Results:

The final multilevel model explained 49% of CMVPA. A physically active physical education (PE) coordinator, fitness sessions incorporated into PE sessions and either a trained PE specialist, classroom teacher or nobody coordinating PE in the school, rather than the deputy principal, were associated with higher CMVPA. The amount of grassed area per student and sporting apparatus on grass were also associated with higher CMVPA.

Conclusion:

These results highlight the relevance of the school’s sociocultural, policy and physical environments in supporting class-based PA. Interventions testing optimization of the school physical, sociocultural and policy environments to support physical activity are warranted.

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Oscar Mac Ananey, Brendan McLoughlin, Ann Leonard, Lewena Maher, Peter Gaffney, Gerard Boran and Vincent Maher

Background:

Several obesity related factors are reported to exacerbate premature arterial stiffening, including inactivity and metabolic disarray. The aim of the current study was to investigate the relationship between physical activity, arterial stiffness and adiposity using objective methods. To further explore the role of adiposity in this complex process, obesity associated anthropometric and humoral biomarkers were measured.

Methods:

Seventy-nine healthy, lifelong nonsmoking subjects were recruited. Habitual physical activity was measured using accelerometry. Arterial stiffness [augmentation index (AIx) and pulse wave velocity (PWV)] was measured using tonometry. Body composition was estimated using bioimpedence. Adipose associated biomarkers, leptin and adiponectin, were also measured.

Results:

Sedentary time was significantly associated with AIx (r = 0.38, P < .001), PWV (r = 0.33, P < .01), body fat composition (r = 0.40, P < .001) and age (r = 0.30, P < .01). Moderate-to-vigorous physical activity (MVPA) was inversely correlated with AIx (r = –0.28, P < .05), body fat composition (r = –0.30, P < .01), postprandial insulin (r = –0.35, P < .01), and leptin/adiponectin ratio (r = –0.28, P < .05). MVPA, body fat composition, and postprandial insulin remained independent predictors of AIx but not PWV.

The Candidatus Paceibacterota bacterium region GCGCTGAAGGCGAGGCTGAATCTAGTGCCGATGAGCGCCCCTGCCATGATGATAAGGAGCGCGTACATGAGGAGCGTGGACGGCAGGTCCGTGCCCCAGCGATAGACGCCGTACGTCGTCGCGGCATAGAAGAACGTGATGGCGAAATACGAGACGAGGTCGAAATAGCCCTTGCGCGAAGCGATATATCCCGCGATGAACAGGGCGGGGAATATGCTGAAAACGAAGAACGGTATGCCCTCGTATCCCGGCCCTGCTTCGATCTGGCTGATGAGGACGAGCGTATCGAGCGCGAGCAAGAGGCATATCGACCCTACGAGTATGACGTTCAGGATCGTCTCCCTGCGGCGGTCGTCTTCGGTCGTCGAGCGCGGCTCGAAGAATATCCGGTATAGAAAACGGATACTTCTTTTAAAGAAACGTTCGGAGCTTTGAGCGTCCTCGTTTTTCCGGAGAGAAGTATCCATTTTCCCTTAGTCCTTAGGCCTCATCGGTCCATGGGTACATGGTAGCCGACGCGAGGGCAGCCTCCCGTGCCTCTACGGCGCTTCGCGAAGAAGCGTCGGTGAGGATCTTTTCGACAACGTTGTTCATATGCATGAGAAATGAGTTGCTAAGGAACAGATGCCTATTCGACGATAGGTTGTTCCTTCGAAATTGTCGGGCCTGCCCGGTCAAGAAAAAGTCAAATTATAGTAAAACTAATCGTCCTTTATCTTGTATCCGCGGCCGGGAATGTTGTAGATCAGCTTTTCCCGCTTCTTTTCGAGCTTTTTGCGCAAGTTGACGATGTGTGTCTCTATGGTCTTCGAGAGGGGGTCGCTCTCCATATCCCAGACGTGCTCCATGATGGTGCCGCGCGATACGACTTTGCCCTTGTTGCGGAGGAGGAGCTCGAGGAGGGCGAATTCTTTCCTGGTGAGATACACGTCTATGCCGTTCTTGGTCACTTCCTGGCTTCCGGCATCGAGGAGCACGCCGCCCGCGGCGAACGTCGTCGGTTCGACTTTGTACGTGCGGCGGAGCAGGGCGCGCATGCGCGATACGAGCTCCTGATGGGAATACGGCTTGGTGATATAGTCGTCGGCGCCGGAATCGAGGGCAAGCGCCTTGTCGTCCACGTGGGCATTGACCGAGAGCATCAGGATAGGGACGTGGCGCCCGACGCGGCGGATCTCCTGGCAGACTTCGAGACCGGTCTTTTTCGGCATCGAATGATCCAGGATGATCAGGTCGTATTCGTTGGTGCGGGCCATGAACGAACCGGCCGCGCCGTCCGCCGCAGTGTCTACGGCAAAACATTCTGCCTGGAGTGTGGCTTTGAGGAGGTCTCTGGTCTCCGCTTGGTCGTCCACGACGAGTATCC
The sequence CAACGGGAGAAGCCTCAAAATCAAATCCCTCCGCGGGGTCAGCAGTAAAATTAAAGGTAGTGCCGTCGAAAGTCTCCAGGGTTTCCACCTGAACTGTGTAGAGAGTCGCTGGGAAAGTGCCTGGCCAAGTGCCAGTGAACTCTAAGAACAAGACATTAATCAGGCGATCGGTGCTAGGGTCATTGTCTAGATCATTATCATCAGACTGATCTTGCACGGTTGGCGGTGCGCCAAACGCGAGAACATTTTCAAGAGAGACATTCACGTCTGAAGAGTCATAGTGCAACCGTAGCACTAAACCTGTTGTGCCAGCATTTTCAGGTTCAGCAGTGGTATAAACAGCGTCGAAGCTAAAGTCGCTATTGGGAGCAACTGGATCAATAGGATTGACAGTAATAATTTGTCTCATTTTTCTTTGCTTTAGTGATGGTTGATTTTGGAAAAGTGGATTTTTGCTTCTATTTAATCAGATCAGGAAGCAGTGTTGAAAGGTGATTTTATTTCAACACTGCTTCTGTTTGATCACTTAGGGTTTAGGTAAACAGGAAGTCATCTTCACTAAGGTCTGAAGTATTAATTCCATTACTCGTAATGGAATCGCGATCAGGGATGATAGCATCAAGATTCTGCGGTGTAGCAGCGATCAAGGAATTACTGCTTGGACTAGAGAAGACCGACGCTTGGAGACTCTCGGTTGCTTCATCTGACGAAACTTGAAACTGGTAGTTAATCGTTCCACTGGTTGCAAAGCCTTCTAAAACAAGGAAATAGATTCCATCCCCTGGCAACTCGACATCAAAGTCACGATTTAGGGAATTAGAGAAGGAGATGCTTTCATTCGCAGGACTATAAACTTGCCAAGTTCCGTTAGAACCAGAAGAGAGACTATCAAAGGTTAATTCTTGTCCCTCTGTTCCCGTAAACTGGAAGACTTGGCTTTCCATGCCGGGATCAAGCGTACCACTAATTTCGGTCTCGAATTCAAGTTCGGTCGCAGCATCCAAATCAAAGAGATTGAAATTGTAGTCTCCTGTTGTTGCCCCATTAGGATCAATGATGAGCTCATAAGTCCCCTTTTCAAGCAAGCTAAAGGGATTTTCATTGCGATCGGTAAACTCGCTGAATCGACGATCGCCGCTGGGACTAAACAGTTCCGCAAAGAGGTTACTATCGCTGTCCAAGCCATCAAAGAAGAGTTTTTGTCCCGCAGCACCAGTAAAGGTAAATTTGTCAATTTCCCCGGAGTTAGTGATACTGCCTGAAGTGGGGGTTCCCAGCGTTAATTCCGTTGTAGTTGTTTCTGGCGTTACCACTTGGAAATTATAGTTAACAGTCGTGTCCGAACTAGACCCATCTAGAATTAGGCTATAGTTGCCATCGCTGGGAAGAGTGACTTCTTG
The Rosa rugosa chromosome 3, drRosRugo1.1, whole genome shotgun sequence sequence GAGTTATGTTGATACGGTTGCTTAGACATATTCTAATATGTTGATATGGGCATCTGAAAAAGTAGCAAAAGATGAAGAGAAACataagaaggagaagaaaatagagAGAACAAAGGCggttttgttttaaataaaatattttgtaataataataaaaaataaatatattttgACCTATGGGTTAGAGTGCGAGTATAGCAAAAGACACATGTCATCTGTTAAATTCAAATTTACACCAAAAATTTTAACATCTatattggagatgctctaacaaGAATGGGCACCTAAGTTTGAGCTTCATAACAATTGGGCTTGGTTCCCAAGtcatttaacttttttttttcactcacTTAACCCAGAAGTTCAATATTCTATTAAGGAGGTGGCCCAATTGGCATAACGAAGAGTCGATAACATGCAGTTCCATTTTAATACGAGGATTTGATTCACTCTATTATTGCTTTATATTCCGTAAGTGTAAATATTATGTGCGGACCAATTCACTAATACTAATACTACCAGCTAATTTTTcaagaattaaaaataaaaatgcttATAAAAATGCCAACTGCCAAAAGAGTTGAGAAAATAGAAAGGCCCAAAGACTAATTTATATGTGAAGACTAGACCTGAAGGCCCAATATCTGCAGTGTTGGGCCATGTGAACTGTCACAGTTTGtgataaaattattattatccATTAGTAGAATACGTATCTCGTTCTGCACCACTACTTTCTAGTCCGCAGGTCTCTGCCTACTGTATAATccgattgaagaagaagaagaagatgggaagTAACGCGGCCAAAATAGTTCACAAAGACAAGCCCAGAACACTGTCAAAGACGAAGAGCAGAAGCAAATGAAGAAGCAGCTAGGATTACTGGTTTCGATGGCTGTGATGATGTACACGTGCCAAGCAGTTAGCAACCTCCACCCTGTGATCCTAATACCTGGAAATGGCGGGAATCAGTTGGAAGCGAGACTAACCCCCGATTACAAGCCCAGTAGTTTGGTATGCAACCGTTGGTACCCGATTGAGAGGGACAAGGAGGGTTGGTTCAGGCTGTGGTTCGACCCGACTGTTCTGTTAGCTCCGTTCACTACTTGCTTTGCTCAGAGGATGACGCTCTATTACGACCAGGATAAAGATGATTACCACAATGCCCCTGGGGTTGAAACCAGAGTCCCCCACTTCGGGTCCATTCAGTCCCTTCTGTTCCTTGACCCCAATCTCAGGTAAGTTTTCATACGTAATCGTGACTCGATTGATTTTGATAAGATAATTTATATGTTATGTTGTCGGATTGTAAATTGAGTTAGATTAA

Conclusion:

The more time healthy individuals spend being sedentary, the greater their body fat and arterial stiffness. Conversely higher activity levels are associated with reduced body fat and less arterial stiffness.

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David E. Conroy, Steriani Elavsky, Shawna E. Doerksen and Jaclyn P. Maher

Social-cognitive theories, such as the theory of planned behavior, posit intentions as proximal influences on physical activity (PA). This paper extends those theories by examining within-person variation in intentions and moderate-to-vigorous physical activity (MVPA) as a function of the unfolding constraints in people’s daily lives (e.g., perceived time availability, fatigue, soreness, weather, overeating). College students (N = 63) completed a 14-day diary study over the Internet that rated daily motivation, contextual constraints, and MVPA. Key findings from multilevel analyses were that (1) between-person differences represented 46% and 33% of the variability in daily MVPA intentions and behavior, respectively; (2) attitudes, injunctive norms, self-efficacy, perceptions of limited time availability, and weekend status predicted daily changes in intention strength; and (3) daily changes in intentions, perceptions of limited time availability, and weekend status predicted day-to-day changes in MVPA. Embedding future motivation and PA research in the context of people’s daily lives will advance understanding of individual PA change processes.

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Melisa Comte, Erin Hobin, Steve Manske, Catherine Casey, Jane Griffith, Carly Leggett, Paul Veugelers, Donna Murnaghan and Jonathan McGavock

Objectives:

The purpose of this study was to determine if participation in physical education (PE) was associated with increased moderate-to-vigorous physical activity (MVPA) levels in adolescents.

Methods:

This was a cross sectional study comparing MVPA levels in senior-years students—grade 11 and 12—enrolled in high school PE during the semester data were collected compared with those not enrolled in PE in that same semester. The primary outcome measure was daily MVPA measured by accelerometry. The primary exposure was participation in PE.

Results:

Among the 508 adolescents (16.9 ± 0.8 yrs, 49% female, n = 338 exposed to PE) studied, no differences in MVPA (47.0 ± 25.8 vs. 43.9 ± 25.0 mins/day, P = .25) or sedentary time (540.2 ± 94.7 vs. 550.2 ± 79.4 mins/day, P = .79) were noted between students enrolled in PE compared with students not enrolled in PE. Participation in PE was associated with a greater odds of achieving >60 minutes of MVPA daily (OR: 1.69; 95% CI: 1.04−2.75). This association was stronger among boys (OR: 2.4; 95% CI: 1.2−4.8) than girls (OR: 1.17; 95% CI: 5−2.7).

Conclusion:

Enrollment in PE in grade 11 or 12 is associated with modestly higher levels of MVPA and an increased likelihood of meeting PA guidelines among students in grades 11 and 12, particularly among boys.